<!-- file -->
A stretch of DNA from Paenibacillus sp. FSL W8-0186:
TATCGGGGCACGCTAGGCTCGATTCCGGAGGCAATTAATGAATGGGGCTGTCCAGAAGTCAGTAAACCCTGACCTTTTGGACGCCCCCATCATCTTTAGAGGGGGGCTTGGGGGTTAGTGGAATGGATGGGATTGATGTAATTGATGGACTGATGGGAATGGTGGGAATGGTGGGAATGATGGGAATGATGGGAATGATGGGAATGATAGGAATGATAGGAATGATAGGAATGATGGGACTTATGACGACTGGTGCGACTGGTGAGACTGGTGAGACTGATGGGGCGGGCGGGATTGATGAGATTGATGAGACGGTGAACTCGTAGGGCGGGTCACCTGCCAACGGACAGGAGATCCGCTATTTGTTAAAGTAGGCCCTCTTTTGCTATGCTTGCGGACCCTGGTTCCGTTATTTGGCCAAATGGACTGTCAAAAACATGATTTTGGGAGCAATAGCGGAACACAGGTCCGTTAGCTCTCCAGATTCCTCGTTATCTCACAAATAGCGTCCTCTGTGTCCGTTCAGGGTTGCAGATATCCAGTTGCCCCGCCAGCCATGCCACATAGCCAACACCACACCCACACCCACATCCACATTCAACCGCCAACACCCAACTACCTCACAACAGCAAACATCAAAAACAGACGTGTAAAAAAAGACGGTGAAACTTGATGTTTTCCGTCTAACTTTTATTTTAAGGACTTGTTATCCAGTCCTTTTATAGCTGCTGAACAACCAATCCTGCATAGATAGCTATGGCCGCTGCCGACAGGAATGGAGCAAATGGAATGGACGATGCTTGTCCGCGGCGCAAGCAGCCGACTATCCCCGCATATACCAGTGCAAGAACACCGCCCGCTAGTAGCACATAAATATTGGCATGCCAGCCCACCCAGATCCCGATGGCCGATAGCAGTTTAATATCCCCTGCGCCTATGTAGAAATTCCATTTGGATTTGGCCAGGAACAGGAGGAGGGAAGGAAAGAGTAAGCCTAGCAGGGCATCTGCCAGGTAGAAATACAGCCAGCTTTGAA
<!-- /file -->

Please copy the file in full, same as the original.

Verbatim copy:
A stretch of DNA from Paenibacillus sp. FSL W8-0186:
TATCGGGGCACGCTAGGCTCGATTCCGGAGGCAATTAATGAATGGGGCTGTCCAGAAGTCAGTAAACCCTGACCTTTTGGACGCCCCCATCATCTTTAGAGGGGGGCTTGGGGGTTAGTGGAATGGATGGGATTGATGTAATTGATGGACTGATGGGAATGGTGGGAATGGTGGGAATGATGGGAATGATGGGAATGATGGGAATGATAGGAATGATAGGAATGATAGGAATGATGGGACTTATGACGACTGGTGCGACTGGTGAGACTGGTGAGACTGATGGGGCGGGCGGGATTGATGAGATTGATGAGACGGTGAACTCGTAGGGCGGGTCACCTGCCAACGGACAGGAGATCCGCTATTTGTTAAAGTAGGCCCTCTTTTGCTATGCTTGCGGACCCTGGTTCCGTTATTTGGCCAAATGGACTGTCAAAAACATGATTTTGGGAGCAATAGCGGAACACAGGTCCGTTAGCTCTCCAGATTCCTCGTTATCTCACAAATAGCGTCCTCTGTGTCCGTTCAGGGTTGCAGATATCCAGTTGCCCCGCCAGCCATGCCACATAGCCAACACCACACCCACACCCACATCCACATTCAACCGCCAACACCCAACTACCTCACAACAGCAAACATCAAAAACAGACGTGTAAAAAAAGACGGTGAAACTTGATGTTTTCCGTCTAACTTTTATTTTAAGGACTTGTTATCCAGTCCTTTTATAGCTGCTGAACAACCAATCCTGCATAGATAGCTATGGCCGCTGCCGACAGGAATGGAGCAAATGGAATGGACGATGCTTGTCCGCGGCGCAAGCAGCCGACTATCCCCGCATATACCAGTGCAAGAACACCGCCCGCTAGTAGCACATAAATATTGGCATGCCAGCCCACCCAGATCCCGATGGCCGATAGCAGTTTAATATCCCCTGCGCCTATGTAGAAATTCCATTTGGATTTGGCCAGGAACAGGAGGAGGGAAGGAAAGAGTAAGCCTAGCAGGGCATCTGCCAGGTAGAAATACAGCCAGCTTTGAA